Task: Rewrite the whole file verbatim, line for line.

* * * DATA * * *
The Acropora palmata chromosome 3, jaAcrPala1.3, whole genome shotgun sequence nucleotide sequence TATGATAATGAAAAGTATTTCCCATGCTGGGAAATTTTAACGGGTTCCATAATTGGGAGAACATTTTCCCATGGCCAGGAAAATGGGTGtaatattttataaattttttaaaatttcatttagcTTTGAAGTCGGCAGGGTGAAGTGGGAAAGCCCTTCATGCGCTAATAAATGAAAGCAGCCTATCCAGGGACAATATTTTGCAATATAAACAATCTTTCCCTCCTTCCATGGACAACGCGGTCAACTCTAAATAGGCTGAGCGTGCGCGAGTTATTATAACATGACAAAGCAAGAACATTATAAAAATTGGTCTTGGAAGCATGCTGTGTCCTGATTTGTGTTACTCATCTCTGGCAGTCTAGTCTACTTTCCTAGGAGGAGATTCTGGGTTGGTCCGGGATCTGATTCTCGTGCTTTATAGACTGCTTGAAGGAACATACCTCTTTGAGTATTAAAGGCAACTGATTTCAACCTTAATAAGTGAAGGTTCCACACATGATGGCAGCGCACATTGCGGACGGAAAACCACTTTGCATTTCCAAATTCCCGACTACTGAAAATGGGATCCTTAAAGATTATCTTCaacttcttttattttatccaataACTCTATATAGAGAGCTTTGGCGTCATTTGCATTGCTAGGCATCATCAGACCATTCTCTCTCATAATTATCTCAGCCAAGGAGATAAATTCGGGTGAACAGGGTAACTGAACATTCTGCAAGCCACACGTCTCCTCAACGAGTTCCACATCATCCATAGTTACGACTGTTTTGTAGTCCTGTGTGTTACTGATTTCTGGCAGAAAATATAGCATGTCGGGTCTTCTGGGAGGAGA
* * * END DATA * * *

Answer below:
The Acropora palmata chromosome 3, jaAcrPala1.3, whole genome shotgun sequence nucleotide sequence TATGATAATGAAAAGTATTTCCCATGCTGGGAAATTTTAACGGGTTCCATAATTGGGAGAACATTTTCCCATGGCCAGGAAAATGGGTGtaatattttataaattttttaaaatttcatttagcTTTGAAGTCGGCAGGGTGAAGTGGGAAAGCCCTTCATGCGCTAATAAATGAAAGCAGCCTATCCAGGGACAATATTTTGCAATATAAACAATCTTTCCCTCCTTCCATGGACAACGCGGTCAACTCTAAATAGGCTGAGCGTGCGCGAGTTATTATAACATGACAAAGCAAGAACATTATAAAAATTGGTCTTGGAAGCATGCTGTGTCCTGATTTGTGTTACTCATCTCTGGCAGTCTAGTCTACTTTCCTAGGAGGAGATTCTGGGTTGGTCCGGGATCTGATTCTCGTGCTTTATAGACTGCTTGAAGGAACATACCTCTTTGAGTATTAAAGGCAACTGATTTCAACCTTAATAAGTGAAGGTTCCACACATGATGGCAGCGCACATTGCGGACGGAAAACCACTTTGCATTTCCAAATTCCCGACTACTGAAAATGGGATCCTTAAAGATTATCTTCaacttcttttattttatccaataACTCTATATAGAGAGCTTTGGCGTCATTTGCATTGCTAGGCATCATCAGACCATTCTCTCTCATAATTATCTCAGCCAAGGAGATAAATTCGGGTGAACAGGGTAACTGAACATTCTGCAAGCCACACGTCTCCTCAACGAGTTCCACATCATCCATAGTTACGACTGTTTTGTAGTCCTGTGTGTTACTGATTTCTGGCAGAAAATATAGCATGTCGGGTCTTCTGGGAGGAGA